• Family Behavior Therapy (FBT) looks at not only the substance use but also surrounding family issues that may contribute, such as conflicts in the home or mental disorders in the family (NIDA, 2012; USDHHS, 2016). FBT helps the patient set goals, develop skills, eliminate or change factors that might prevent treatment success, and prepare both the patient and their social support system for treatment. Therapy can last up to 20 sessions (NIDA, 2012; USDHHS, 2016).
  • Behavioral Couples Therapy (BCT) involves both patient and their spouse. It includes the patient making a "daily sobriety contract" and the spouse supporting this commitment, giving the patient some accountability (NIDA, 2012; USDHHS, 2016). The couple also learns effective communication and how to become involved in positive social activities that are substance-free (NIDA, 2012; USDHHS, 2016).
Twelve-Step Facilitation Therapy

Twelve-Step Facilitation Therapy (TSF) uses individual therapy sessions to support becoming involved in a 12-step program (NIDA, 2012; USDHHS, 2016). It includes milestones of acceptance, surrender, and active involvement, similar to 12 step programs.

The Matrix Model

The Matrix Model combines multiple evidence-based practices (family and group therapy, relapse prevention, self-help, reduction of other risky behaviors, and drug education) in a coordinated, sequential approach (NIDA, 2012; USDHHS, 2016). The treatment centers around group therapy (3 times a week for 16 weeks) which promotes social support, individual counseling, cognitive behavior therapy, family education, and urine drug testing in order to achieve the patient's overall goal of abstinence (NIDA, 2012; USDHHS, 2016).

View ReferencesHide References
National Institute on Drug Abuse. Principles of Drug Addiction Treatment: A Research-Based Guide. Rockville, Md: National Institute on Drug Abuse. 2012; December: . Available at: Accessed on: 2016-11-30.
USDHHS. Facing Addiction in America. The Surgeon General's Report on Alcohol, Drugs, and Health. Surgeon General Reports. 2016. Available at: Accessed on: 2016-11-17.

Counseling is typically a part of any treatment program. A number of evidence-based treatment types have been shown to be effective for substance use disorders and may be a part of the treatment program to which you refer a patient. Alternatively, you may refer a patient who does not need that level of care directly for such counseling:

Cognitive-Behavioral Therapy

Cognitive-Behavioral Therapy (CBT) is grounded in the theory that certain patterns of behavior and thoughts can contribute to the development and maintenance of substance use disorders (NIDA, 2012; USDHHS, 2016). Weekly individual sessions (usually lasting 12-24 weeks) teach patients to identify thought and behavior patterns through self-monitoring and to cope with them as they arise in order to decrease substance use (NIDA, 2012; USDHHS, 2016). CBT has been shown to increase the rate of long-term treatment success and improve mental health outcomes for those with co-occurring mental health disorders (NIDA, 2012; USDHHS 2016).

Contingency Management and Community Reinforcement Approach

Contingency Management centers around tangible positive reinforcement for positive behavior change (NIDA, 2012; USDHHS, 2016). Positive behavior, such as participation in therapy sessions or having a negative urine drug test, is rewarded with vouchers that can be exchanged for desired objects, goods, or activities. Having a goal to work towards along with a tangible reward has been shown to be more effective than traditional treatment approaches in terms of longer abstinence and active engagement in treatment.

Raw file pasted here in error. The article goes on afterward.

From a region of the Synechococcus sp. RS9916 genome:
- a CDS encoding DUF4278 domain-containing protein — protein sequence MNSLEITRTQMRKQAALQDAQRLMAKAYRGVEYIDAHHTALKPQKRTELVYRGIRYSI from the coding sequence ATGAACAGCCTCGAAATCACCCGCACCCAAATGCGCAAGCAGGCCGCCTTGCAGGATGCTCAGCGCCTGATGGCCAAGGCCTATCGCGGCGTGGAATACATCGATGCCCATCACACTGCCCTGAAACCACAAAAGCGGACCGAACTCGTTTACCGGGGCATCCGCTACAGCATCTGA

Community Reinforcement Approach (CRA) Plus Vouchers is an outpatient program that furthers the positive reinforcement approach by combining the voucher system with group therapy (NIDA, 2012; USDHHS, 2016). Group counseling sessions focus on how to reduce substance use and build support systems for long-term abstinence (NIDA, 2012; USDHHS, 2016).

Motivational Enhancement Therapy

Motivational Enhancement Therapy (MET) utilizes motivational interviewing techniques to support patients having uncertainty about ceasing substance use (NIDA, 2012; USDHHS, 2016). Patients develop awareness of how their actions and goals are misaligned, which often increases motivation to change their behaviors to meet their goals. MET uses empathy and support rather than confrontational tactics in order to promote change, which leads to self-efficacy in the patient and better long-term outcomes.

View ReferencesHide References
National Institute on Drug Abuse. Principles of Drug Addiction Treatment: A Research-Based Guide. Rockville, Md: National Institute on Drug Abuse. 2012; December: . Available at: Accessed on: 2016-11-30.
USDHHS. Facing Addiction in America. The Surgeon General's Report on Alcohol, Drugs, and Health. Surgeon General Reports. 2016. Available at: Accessed on: 2016-11-17.

The following is a table reviewing details of the ASAM placement criteria that were described earlier in this module under each level of care, as well as a few additional details. Providers who are responsible for triaging patients to the appropriate level of care, use these criteria. Familiarity with the basics of these criteria, even if you are not responsible for such triage, can be helpful in making an appropriate referral and with talking to patients.

Brief Interventions Outpatient Treatment Intensive Outpatient Treatment Residential Treatment Inpatient Hospitalization
Dimension Level 0.5 Level I Level II Level III Level III-IV
Potential for Withdrawal or Intoxication No risk of withdrawal Minimal risk of severe withdrawal Minimal risk of severe withdrawal Up to a moderate risk of withdrawal Moderate to severe risk of withdrawal
Medical None or stable None or stable None or stable No need to a possible need for medical monitoring Needs monitoring and 24 hour medical care